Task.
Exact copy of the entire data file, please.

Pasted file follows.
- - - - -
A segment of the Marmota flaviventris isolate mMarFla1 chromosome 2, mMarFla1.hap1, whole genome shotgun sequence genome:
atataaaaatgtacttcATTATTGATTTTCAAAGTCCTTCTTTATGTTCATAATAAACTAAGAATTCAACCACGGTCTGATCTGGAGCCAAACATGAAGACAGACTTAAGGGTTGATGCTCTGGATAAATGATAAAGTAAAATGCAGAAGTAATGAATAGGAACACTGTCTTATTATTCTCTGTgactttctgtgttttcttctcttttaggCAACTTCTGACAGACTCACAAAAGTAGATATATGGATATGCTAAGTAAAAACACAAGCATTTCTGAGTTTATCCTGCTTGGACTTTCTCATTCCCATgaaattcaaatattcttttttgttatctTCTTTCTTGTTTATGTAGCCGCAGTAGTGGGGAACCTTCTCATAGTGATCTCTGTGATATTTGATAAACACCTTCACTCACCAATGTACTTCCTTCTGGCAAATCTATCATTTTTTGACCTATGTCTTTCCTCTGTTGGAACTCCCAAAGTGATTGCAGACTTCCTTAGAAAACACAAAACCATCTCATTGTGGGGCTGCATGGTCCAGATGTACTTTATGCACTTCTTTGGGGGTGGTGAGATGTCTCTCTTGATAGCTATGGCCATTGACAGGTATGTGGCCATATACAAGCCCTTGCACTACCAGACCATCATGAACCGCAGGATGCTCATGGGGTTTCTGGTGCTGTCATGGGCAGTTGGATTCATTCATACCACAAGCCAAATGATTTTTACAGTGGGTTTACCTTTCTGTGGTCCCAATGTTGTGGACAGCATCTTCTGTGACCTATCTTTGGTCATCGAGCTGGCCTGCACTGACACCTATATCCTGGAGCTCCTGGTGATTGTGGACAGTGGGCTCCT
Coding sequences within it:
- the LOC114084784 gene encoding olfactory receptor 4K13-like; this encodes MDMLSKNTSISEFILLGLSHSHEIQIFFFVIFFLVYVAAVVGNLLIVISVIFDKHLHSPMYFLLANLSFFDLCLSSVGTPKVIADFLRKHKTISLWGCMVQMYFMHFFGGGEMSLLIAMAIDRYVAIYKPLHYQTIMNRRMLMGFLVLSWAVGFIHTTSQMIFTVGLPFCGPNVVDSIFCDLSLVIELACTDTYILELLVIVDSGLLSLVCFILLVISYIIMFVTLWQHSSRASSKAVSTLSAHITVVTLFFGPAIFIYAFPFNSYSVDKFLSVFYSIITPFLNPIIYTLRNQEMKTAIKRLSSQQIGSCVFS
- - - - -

A segment of the Marmota flaviventris isolate mMarFla1 chromosome 2, mMarFla1.hap1, whole genome shotgun sequence genome:
atataaaaatgtacttcATTATTGATTTTCAAAGTCCTTCTTTATGTTCATAATAAACTAAGAATTCAACCACGGTCTGATCTGGAGCCAAACATGAAGACAGACTTAAGGGTTGATGCTCTGGATAAATGATAAAGTAAAATGCAGAAGTAATGAATAGGAACACTGTCTTATTATTCTCTGTgactttctgtgttttcttctcttttaggCAACTTCTGACAGACTCACAAAAGTAGATATATGGATATGCTAAGTAAAAACACAAGCATTTCTGAGTTTATCCTGCTTGGACTTTCTCATTCCCATgaaattcaaatattcttttttgttatctTCTTTCTTGTTTATGTAGCCGCAGTAGTGGGGAACCTTCTCATAGTGATCTCTGTGATATTTGATAAACACCTTCACTCACCAATGTACTTCCTTCTGGCAAATCTATCATTTTTTGACCTATGTCTTTCCTCTGTTGGAACTCCCAAAGTGATTGCAGACTTCCTTAGAAAACACAAAACCATCTCATTGTGGGGCTGCATGGTCCAGATGTACTTTATGCACTTCTTTGGGGGTGGTGAGATGTCTCTCTTGATAGCTATGGCCATTGACAGGTATGTGGCCATATACAAGCCCTTGCACTACCAGACCATCATGAACCGCAGGATGCTCATGGGGTTTCTGGTGCTGTCATGGGCAGTTGGATTCATTCATACCACAAGCCAAATGATTTTTACAGTGGGTTTACCTTTCTGTGGTCCCAATGTTGTGGACAGCATCTTCTGTGACCTATCTTTGGTCATCGAGCTGGCCTGCACTGACACCTATATCCTGGAGCTCCTGGTGATTGTGGACAGTGGGCTCCT
Coding sequences within it:
- the LOC114084784 gene encoding olfactory receptor 4K13-like; this encodes MDMLSKNTSISEFILLGLSHSHEIQIFFFVIFFLVYVAAVVGNLLIVISVIFDKHLHSPMYFLLANLSFFDLCLSSVGTPKVIADFLRKHKTISLWGCMVQMYFMHFFGGGEMSLLIAMAIDRYVAIYKPLHYQTIMNRRMLMGFLVLSWAVGFIHTTSQMIFTVGLPFCGPNVVDSIFCDLSLVIELACTDTYILELLVIVDSGLLSLVCFILLVISYIIMFVTLWQHSSRASSKAVSTLSAHITVVTLFFGPAIFIYAFPFNSYSVDKFLSVFYSIITPFLNPIIYTLRNQEMKTAIKRLSSQQIGSCVFS